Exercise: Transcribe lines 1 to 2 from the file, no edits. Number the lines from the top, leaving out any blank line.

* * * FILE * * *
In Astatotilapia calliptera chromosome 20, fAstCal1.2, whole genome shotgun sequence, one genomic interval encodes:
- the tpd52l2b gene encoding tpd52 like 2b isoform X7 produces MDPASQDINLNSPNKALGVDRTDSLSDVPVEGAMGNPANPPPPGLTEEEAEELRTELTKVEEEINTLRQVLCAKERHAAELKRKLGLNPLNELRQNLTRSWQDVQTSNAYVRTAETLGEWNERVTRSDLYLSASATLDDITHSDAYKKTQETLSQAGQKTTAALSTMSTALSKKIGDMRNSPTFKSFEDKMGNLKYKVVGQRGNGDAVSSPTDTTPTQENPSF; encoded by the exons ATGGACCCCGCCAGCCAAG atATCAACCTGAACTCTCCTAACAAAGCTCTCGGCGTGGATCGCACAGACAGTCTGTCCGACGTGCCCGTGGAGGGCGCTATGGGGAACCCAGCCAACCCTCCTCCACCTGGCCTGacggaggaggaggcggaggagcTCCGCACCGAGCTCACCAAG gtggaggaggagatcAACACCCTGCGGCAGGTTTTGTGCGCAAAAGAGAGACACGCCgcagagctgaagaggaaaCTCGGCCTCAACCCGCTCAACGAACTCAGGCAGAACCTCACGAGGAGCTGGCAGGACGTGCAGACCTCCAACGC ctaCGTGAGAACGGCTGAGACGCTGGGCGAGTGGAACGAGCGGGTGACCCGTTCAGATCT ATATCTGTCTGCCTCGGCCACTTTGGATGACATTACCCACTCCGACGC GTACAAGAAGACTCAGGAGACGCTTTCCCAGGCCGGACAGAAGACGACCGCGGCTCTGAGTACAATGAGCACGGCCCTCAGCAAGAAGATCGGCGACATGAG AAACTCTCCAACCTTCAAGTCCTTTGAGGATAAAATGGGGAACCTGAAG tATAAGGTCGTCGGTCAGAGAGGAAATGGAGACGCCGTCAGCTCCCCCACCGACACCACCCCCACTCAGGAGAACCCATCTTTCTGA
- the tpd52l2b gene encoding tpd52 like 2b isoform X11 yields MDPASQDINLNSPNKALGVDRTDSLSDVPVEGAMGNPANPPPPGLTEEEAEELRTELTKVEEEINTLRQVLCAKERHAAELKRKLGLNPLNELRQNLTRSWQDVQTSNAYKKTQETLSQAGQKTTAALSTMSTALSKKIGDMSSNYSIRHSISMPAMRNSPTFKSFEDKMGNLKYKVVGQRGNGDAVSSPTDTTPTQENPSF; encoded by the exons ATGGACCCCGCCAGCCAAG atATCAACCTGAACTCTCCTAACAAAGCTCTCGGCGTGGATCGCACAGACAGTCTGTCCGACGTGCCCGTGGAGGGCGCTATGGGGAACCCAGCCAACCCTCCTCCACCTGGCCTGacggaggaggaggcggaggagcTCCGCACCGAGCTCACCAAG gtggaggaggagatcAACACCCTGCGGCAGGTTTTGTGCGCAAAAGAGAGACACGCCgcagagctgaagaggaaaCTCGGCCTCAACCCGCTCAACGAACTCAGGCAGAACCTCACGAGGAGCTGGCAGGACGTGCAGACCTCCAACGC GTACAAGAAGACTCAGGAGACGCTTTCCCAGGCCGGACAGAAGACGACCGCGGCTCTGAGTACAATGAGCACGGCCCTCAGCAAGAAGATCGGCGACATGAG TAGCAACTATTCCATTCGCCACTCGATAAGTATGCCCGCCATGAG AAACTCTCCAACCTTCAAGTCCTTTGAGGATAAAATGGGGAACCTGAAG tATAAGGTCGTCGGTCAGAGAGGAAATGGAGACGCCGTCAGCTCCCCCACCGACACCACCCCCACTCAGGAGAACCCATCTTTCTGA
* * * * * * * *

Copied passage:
In Astatotilapia calliptera chromosome 20, fAstCal1.2, whole genome shotgun sequence, one genomic interval encodes:
- the tpd52l2b gene encoding tpd52 like 2b isoform X7 produces MDPASQDINLNSPNKALGVDRTDSLSDVPVEGAMGNPANPPPPGLTEEEAEELRTELTKVEEEINTLRQVLCAKERHAAELKRKLGLNPLNELRQNLTRSWQDVQTSNAYVRTAETLGEWNERVTRSDLYLSASATLDDITHSDAYKKTQETLSQAGQKTTAALSTMSTALSKKIGDMRNSPTFKSFEDKMGNLKYKVVGQRGNGDAVSSPTDTTPTQENPSF; encoded by the exons ATGGACCCCGCCAGCCAAG atATCAACCTGAACTCTCCTAACAAAGCTCTCGGCGTGGATCGCACAGACAGTCTGTCCGACGTGCCCGTGGAGGGCGCTATGGGGAACCCAGCCAACCCTCCTCCACCTGGCCTGacggaggaggaggcggaggagcTCCGCACCGAGCTCACCAAG gtggaggaggagatcAACACCCTGCGGCAGGTTTTGTGCGCAAAAGAGAGACACGCCgcagagctgaagaggaaaCTCGGCCTCAACCCGCTCAACGAACTCAGGCAGAACCTCACGAGGAGCTGGCAGGACGTGCAGACCTCCAACGC ctaCGTGAGAACGGCTGAGACGCTGGGCGAGTGGAACGAGCGGGTGACCCGTTCAGATCT ATATCTGTCTGCCTCGGCCACTTTGGATGACATTACCCACTCCGACGC GTACAAGAAGACTCAGGAGACGCTTTCCCAGGCCGGACAGAAGACGACCGCGGCTCTGAGTACAATGAGCACGGCCCTCAGCAAGAAGATCGGCGACATGAG AAACTCTCCAACCTTCAAGTCCTTTGAGGATAAAATGGGGAACCTGAAG tATAAGGTCGTCGGTCAGAGAGGAAATGGAGACGCCGTCAGCTCCCCCACCGACACCACCCCCACTCAGGAGAACCCATCTTTCTGA